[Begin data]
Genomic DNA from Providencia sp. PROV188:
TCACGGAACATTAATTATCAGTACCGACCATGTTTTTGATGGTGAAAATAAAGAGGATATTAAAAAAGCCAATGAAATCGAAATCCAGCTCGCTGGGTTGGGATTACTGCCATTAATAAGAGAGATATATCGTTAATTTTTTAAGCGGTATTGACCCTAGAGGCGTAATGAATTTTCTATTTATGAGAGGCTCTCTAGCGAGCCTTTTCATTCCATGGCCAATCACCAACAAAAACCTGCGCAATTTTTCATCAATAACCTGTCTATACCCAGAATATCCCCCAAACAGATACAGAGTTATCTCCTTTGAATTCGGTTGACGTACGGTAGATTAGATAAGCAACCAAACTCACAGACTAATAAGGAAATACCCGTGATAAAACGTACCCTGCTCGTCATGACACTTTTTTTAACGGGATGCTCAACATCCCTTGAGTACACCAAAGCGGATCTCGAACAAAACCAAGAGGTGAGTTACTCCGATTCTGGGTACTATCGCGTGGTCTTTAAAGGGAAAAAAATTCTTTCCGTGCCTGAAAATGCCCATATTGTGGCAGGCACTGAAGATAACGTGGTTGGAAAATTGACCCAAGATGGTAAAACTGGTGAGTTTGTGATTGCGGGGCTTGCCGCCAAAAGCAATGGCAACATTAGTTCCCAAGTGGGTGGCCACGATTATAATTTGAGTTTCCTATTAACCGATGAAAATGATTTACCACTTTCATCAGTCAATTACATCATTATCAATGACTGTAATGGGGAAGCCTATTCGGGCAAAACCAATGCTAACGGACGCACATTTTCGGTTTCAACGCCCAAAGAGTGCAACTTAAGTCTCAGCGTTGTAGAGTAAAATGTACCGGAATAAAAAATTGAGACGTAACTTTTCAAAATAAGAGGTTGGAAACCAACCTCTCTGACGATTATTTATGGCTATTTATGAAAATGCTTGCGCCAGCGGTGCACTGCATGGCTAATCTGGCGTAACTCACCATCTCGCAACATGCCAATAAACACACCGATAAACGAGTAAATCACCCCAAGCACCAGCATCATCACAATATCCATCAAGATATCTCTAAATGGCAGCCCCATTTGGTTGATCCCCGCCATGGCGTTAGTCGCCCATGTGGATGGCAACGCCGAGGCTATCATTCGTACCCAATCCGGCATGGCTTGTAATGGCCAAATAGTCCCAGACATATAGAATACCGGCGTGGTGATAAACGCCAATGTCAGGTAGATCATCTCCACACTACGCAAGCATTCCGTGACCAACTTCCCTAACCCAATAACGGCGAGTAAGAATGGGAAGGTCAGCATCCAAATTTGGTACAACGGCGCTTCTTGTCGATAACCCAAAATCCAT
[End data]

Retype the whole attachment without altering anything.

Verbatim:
Genomic DNA from Providencia sp. PROV188:
TCACGGAACATTAATTATCAGTACCGACCATGTTTTTGATGGTGAAAATAAAGAGGATATTAAAAAAGCCAATGAAATCGAAATCCAGCTCGCTGGGTTGGGATTACTGCCATTAATAAGAGAGATATATCGTTAATTTTTTAAGCGGTATTGACCCTAGAGGCGTAATGAATTTTCTATTTATGAGAGGCTCTCTAGCGAGCCTTTTCATTCCATGGCCAATCACCAACAAAAACCTGCGCAATTTTTCATCAATAACCTGTCTATACCCAGAATATCCCCCAAACAGATACAGAGTTATCTCCTTTGAATTCGGTTGACGTACGGTAGATTAGATAAGCAACCAAACTCACAGACTAATAAGGAAATACCCGTGATAAAACGTACCCTGCTCGTCATGACACTTTTTTTAACGGGATGCTCAACATCCCTTGAGTACACCAAAGCGGATCTCGAACAAAACCAAGAGGTGAGTTACTCCGATTCTGGGTACTATCGCGTGGTCTTTAAAGGGAAAAAAATTCTTTCCGTGCCTGAAAATGCCCATATTGTGGCAGGCACTGAAGATAACGTGGTTGGAAAATTGACCCAAGATGGTAAAACTGGTGAGTTTGTGATTGCGGGGCTTGCCGCCAAAAGCAATGGCAACATTAGTTCCCAAGTGGGTGGCCACGATTATAATTTGAGTTTCCTATTAACCGATGAAAATGATTTACCACTTTCATCAGTCAATTACATCATTATCAATGACTGTAATGGGGAAGCCTATTCGGGCAAAACCAATGCTAACGGACGCACATTTTCGGTTTCAACGCCCAAAGAGTGCAACTTAAGTCTCAGCGTTGTAGAGTAAAATGTACCGGAATAAAAAATTGAGACGTAACTTTTCAAAATAAGAGGTTGGAAACCAACCTCTCTGACGATTATTTATGGCTATTTATGAAAATGCTTGCGCCAGCGGTGCACTGCATGGCTAATCTGGCGTAACTCACCATCTCGCAACATGCCAATAAACACACCGATAAACGAGTAAATCACCCCAAGCACCAGCATCATCACAATATCCATCAAGATATCTCTAAATGGCAGCCCCATTTGGTTGATCCCCGCCATGGCGTTAGTCGCCCATGTGGATGGCAACGCCGAGGCTATCATTCGTACCCAATCCGGCATGGCTTGTAATGGCCAAATAGTCCCAGACATATAGAATACCGGCGTGGTGATAAACGCCAATGTCAGGTAGATCATCTCCACACTACGCAAGCATTCCGTGACCAACTTCCCTAACCCAATAACGGCGAGTAAGAATGGGAAGGTCAGCATCCAAATTTGGTACAACGGCGCTTCTTGTCGATAACCCAAAATCCAT